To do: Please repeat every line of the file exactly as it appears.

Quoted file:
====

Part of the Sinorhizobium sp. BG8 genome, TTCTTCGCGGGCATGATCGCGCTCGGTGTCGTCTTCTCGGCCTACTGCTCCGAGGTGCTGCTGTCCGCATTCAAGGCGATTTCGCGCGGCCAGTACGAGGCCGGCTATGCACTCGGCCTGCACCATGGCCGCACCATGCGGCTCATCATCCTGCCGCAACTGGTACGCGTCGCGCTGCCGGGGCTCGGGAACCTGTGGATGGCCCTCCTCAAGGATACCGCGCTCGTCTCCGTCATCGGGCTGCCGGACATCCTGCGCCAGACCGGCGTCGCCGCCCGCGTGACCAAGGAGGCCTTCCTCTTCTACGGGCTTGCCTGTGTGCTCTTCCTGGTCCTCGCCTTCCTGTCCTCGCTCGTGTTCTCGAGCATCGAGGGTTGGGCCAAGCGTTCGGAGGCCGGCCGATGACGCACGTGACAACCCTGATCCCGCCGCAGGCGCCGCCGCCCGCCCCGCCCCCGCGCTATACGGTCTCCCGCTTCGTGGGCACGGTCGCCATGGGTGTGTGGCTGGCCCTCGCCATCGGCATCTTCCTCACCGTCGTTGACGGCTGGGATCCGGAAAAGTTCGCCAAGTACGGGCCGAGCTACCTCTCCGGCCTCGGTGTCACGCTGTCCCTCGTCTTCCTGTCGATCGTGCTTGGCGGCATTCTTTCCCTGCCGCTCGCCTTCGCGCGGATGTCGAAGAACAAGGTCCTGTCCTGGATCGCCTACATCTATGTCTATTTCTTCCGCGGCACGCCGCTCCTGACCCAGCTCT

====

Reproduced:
Part of the Sinorhizobium sp. BG8 genome, TTCTTCGCGGGCATGATCGCGCTCGGTGTCGTCTTCTCGGCCTACTGCTCCGAGGTGCTGCTGTCCGCATTCAAGGCGATTTCGCGCGGCCAGTACGAGGCCGGCTATGCACTCGGCCTGCACCATGGCCGCACCATGCGGCTCATCATCCTGCCGCAACTGGTACGCGTCGCGCTGCCGGGGCTCGGGAACCTGTGGATGGCCCTCCTCAAGGATACCGCGCTCGTCTCCGTCATCGGGCTGCCGGACATCCTGCGCCAGACCGGCGTCGCCGCCCGCGTGACCAAGGAGGCCTTCCTCTTCTACGGGCTTGCCTGTGTGCTCTTCCTGGTCCTCGCCTTCCTGTCCTCGCTCGTGTTCTCGAGCATCGAGGGTTGGGCCAAGCGTTCGGAGGCCGGCCGATGACGCACGTGACAACCCTGATCCCGCCGCAGGCGCCGCCGCCCGCCCCGCCCCCGCGCTATACGGTCTCCCGCTTCGTGGGCACGGTCGCCATGGGTGTGTGGCTGGCCCTCGCCATCGGCATCTTCCTCACCGTCGTTGACGGCTGGGATCCGGAAAAGTTCGCCAAGTACGGGCCGAGCTACCTCTCCGGCCTCGGTGTCACGCTGTCCCTCGTCTTCCTGTCGATCGTGCTTGGCGGCATTCTTTCCCTGCCGCTCGCCTTCGCGCGGATGTCGAAGAACAAGGTCCTGTCCTGGATCGCCTACATCTATGTCTATTTCTTCCGCGGCACGCCGCTCCTGACCCAGCTCT